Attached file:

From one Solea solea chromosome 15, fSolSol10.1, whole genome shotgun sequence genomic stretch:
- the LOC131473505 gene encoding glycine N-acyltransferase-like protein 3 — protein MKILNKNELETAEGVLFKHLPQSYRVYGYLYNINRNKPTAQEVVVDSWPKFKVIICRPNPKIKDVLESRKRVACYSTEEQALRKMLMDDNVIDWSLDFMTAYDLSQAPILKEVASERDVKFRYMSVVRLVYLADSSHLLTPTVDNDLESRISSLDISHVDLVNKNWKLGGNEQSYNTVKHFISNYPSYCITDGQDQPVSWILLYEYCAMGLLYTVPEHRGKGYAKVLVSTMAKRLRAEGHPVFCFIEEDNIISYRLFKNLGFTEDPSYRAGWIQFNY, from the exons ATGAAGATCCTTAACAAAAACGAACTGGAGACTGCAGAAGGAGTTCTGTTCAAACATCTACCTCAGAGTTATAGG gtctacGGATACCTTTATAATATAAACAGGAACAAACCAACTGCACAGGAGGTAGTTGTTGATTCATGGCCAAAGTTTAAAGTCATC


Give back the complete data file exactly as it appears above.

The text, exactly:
From one Solea solea chromosome 15, fSolSol10.1, whole genome shotgun sequence genomic stretch:
- the LOC131473505 gene encoding glycine N-acyltransferase-like protein 3 — protein MKILNKNELETAEGVLFKHLPQSYRVYGYLYNINRNKPTAQEVVVDSWPKFKVIICRPNPKIKDVLESRKRVACYSTEEQALRKMLMDDNVIDWSLDFMTAYDLSQAPILKEVASERDVKFRYMSVVRLVYLADSSHLLTPTVDNDLESRISSLDISHVDLVNKNWKLGGNEQSYNTVKHFISNYPSYCITDGQDQPVSWILLYEYCAMGLLYTVPEHRGKGYAKVLVSTMAKRLRAEGHPVFCFIEEDNIISYRLFKNLGFTEDPSYRAGWIQFNY, from the exons ATGAAGATCCTTAACAAAAACGAACTGGAGACTGCAGAAGGAGTTCTGTTCAAACATCTACCTCAGAGTTATAGG gtctacGGATACCTTTATAATATAAACAGGAACAAACCAACTGCACAGGAGGTAGTTGTTGATTCATGGCCAAAGTTTAAAGTCATC